Using group work in courses can greatly benefit learners. Learners can continue to hone project management and critical thinking skills. Through group work, learners can deepen their understanding of course concepts. Research has shown that positive group work experiences lead to greater learner retention and success.
Group work can take many forms, from collaborative learning during synchronous web conference sessions to formal course assignments.
When designing a group work activity, consider the guidelines and best practices as outlined in the resources below.
- Berkeley Graduate Student Instructor Group Work: Design Guidelines
- UW-Madison Center for Teaching, Learning and Mentoring: Group Work
- UW-Madison Center for Teaching, Learning and Mentoring: Group Work Planning Sheet
- Carnegie Mellon University Eberly Center: Best Practices for Designing Group Work
- Cornell University Center for Teaching Innovation: Examples of Collaborative Learning or Group Work Activities
Assessing group work is similar to assessing individual work. However there are some differences. Not only is the assignment assessed, but also how the group worked together is also assessed. Grading equity between group members may need to be addressed. The resources below provide guidelines and suggested best practices when assessing group work.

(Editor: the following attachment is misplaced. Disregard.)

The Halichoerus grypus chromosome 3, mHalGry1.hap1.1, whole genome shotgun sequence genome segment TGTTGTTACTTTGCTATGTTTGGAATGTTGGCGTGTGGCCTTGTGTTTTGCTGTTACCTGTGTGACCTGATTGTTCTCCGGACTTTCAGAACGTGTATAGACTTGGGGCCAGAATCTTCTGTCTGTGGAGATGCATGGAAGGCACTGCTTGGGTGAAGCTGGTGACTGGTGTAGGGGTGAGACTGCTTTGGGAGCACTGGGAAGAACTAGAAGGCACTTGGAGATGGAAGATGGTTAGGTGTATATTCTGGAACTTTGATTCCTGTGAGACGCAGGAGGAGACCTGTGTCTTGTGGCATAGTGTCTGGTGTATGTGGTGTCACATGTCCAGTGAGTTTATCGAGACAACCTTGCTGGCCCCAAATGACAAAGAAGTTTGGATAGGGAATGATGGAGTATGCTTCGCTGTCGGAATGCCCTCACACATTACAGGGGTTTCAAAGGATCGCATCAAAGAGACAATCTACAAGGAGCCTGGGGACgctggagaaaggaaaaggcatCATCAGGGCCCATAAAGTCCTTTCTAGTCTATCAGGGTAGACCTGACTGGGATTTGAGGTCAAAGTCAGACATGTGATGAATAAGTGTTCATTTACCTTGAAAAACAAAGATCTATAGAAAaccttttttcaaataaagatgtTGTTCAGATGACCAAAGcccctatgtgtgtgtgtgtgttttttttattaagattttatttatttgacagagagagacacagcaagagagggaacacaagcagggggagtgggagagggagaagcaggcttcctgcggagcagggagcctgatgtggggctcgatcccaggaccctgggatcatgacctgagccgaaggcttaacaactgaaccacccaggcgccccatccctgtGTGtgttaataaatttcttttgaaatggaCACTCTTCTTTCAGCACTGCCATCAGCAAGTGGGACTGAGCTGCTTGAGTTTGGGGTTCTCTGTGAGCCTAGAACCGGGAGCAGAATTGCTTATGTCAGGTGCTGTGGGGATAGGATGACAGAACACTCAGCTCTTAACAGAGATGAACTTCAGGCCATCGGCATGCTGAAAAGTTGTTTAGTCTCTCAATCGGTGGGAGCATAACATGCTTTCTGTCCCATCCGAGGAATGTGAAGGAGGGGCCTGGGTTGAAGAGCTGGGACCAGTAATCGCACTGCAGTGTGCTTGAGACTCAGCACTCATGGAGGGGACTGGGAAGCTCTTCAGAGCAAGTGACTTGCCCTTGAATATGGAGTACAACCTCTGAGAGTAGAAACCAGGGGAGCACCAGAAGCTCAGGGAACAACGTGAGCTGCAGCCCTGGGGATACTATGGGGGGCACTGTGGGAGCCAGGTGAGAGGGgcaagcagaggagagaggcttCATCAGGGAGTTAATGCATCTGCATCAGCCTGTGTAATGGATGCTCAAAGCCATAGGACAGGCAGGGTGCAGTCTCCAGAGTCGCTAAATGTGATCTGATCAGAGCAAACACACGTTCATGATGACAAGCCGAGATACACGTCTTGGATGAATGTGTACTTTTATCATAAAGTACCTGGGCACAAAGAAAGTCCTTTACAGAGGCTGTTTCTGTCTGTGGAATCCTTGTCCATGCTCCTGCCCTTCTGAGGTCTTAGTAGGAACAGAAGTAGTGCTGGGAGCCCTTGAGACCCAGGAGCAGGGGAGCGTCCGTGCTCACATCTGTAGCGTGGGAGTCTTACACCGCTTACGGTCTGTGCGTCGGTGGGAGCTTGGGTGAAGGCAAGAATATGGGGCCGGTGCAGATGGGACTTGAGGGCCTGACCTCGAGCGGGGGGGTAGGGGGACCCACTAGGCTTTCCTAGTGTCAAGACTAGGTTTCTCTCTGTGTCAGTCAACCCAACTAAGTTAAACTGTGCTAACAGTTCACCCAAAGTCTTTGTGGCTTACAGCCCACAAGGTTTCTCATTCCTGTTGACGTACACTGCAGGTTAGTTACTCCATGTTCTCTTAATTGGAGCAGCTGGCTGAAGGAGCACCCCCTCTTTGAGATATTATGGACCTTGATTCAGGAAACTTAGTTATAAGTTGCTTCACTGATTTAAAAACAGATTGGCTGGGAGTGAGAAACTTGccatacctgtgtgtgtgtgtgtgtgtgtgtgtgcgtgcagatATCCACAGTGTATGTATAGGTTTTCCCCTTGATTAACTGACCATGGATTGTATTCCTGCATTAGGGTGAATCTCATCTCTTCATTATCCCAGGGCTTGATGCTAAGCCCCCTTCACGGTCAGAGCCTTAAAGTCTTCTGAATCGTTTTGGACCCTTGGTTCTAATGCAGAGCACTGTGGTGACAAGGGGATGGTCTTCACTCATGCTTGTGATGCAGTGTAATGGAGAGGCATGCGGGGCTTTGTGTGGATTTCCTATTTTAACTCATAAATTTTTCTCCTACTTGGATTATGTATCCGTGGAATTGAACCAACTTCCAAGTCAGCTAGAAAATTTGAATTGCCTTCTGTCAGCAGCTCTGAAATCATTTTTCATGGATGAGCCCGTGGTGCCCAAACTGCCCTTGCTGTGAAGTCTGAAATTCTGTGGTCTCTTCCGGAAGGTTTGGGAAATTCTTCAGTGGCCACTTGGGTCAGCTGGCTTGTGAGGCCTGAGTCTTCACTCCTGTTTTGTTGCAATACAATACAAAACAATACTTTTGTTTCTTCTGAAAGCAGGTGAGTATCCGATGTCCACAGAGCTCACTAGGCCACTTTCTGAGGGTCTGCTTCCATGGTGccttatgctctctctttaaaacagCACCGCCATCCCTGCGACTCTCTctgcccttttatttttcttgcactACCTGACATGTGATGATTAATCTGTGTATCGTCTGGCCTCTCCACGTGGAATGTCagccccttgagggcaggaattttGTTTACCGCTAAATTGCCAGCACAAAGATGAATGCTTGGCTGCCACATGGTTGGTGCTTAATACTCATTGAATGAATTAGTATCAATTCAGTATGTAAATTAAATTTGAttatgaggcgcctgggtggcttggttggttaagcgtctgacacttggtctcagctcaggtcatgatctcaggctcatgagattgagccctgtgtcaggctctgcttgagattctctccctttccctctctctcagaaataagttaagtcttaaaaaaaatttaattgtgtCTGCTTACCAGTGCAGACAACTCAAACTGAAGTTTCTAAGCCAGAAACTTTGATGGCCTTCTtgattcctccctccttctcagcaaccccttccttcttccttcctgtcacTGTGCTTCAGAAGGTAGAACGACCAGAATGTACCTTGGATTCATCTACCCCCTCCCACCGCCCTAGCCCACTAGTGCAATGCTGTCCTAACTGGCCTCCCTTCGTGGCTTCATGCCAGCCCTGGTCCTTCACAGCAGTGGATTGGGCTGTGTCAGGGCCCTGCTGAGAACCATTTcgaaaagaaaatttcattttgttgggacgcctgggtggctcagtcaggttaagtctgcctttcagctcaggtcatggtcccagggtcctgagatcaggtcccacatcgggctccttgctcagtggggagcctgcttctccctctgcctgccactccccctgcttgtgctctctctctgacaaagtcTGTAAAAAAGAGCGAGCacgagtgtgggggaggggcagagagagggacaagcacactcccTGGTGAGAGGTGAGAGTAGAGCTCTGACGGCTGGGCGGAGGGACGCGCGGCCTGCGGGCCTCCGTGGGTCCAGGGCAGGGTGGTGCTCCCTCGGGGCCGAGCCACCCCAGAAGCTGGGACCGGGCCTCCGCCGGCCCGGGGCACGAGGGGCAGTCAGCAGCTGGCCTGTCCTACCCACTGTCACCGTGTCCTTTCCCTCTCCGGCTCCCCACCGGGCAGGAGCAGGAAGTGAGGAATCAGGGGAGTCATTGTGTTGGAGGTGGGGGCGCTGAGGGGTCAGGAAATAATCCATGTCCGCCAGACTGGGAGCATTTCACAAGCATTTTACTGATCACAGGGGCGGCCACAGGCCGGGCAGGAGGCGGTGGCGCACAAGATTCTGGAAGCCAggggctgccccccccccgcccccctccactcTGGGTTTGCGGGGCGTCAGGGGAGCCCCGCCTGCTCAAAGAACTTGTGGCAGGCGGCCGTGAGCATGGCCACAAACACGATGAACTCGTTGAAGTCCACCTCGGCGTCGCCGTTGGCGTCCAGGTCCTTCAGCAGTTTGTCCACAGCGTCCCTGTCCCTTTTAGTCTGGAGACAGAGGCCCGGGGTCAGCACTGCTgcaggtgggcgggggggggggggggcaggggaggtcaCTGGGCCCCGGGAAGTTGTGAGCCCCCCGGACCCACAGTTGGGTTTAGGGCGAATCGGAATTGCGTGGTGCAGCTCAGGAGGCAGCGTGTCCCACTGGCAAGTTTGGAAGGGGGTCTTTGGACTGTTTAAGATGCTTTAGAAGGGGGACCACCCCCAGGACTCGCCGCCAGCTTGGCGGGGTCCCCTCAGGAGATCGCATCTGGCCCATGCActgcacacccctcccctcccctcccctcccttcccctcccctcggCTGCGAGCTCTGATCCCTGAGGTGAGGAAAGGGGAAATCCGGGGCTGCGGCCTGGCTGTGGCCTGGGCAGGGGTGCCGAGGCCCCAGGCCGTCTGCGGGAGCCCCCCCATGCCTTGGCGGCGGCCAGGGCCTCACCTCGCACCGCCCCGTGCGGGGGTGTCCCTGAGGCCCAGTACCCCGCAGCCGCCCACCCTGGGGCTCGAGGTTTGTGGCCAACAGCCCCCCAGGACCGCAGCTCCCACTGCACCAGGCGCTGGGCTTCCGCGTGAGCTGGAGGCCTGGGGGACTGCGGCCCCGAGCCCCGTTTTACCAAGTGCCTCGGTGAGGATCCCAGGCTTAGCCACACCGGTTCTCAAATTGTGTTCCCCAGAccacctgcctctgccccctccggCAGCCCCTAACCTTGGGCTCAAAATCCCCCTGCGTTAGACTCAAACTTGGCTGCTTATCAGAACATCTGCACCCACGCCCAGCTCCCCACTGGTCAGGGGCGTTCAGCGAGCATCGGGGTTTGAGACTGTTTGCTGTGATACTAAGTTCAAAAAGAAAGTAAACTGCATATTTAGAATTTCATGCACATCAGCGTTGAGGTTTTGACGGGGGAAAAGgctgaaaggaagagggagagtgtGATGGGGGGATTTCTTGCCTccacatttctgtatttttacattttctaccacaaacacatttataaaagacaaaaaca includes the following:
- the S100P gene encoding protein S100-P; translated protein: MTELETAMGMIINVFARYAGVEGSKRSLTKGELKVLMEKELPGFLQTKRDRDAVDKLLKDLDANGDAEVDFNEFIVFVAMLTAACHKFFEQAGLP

Instructors not only need to design and assess groupwork, but also, they need to support learners as learners complete the required learning activities. These resources provide guidance to instructors on how to facilitate groupwork.
- UW-Madison Center for Teaching, Learning and Mentoring: Developing Students’ Group Work Skills
- UW-Madison Center for Teaching, Learning and Mentoring: Team Expectation Agreements
- Online Learning Insights: Five Essential Skills Instructors Need to Facilitate Online Group Work and Collaboration
- Washington University in St. Louis Teaching Resources: Facilitating In-Class Group Work
Canvas and Zoom have built-in tools that can enable group work. Within the Canvas course site, groups can be created either manually or automatically. Groups can be integrated into assignments, including discussion postings. Zoom breakout rooms can be used during synchronous web conference times. These resources describe how to conduct group work within our online environment.
- Canvas Basics Guide: What are Groups
- Canvas Instructor Guide: How Do I Create a Group Discussion in a Course
- Canvas Instructor Guide: How Do I Assign an Assignment to a Course Group?
- Canvas Basics Guide: What are Collaborations
- Zoom: Enabling Breakout Rooms
- UW-Madison Center for Teaching, Learning and Mentoring: Using Zoom Breakout Rooms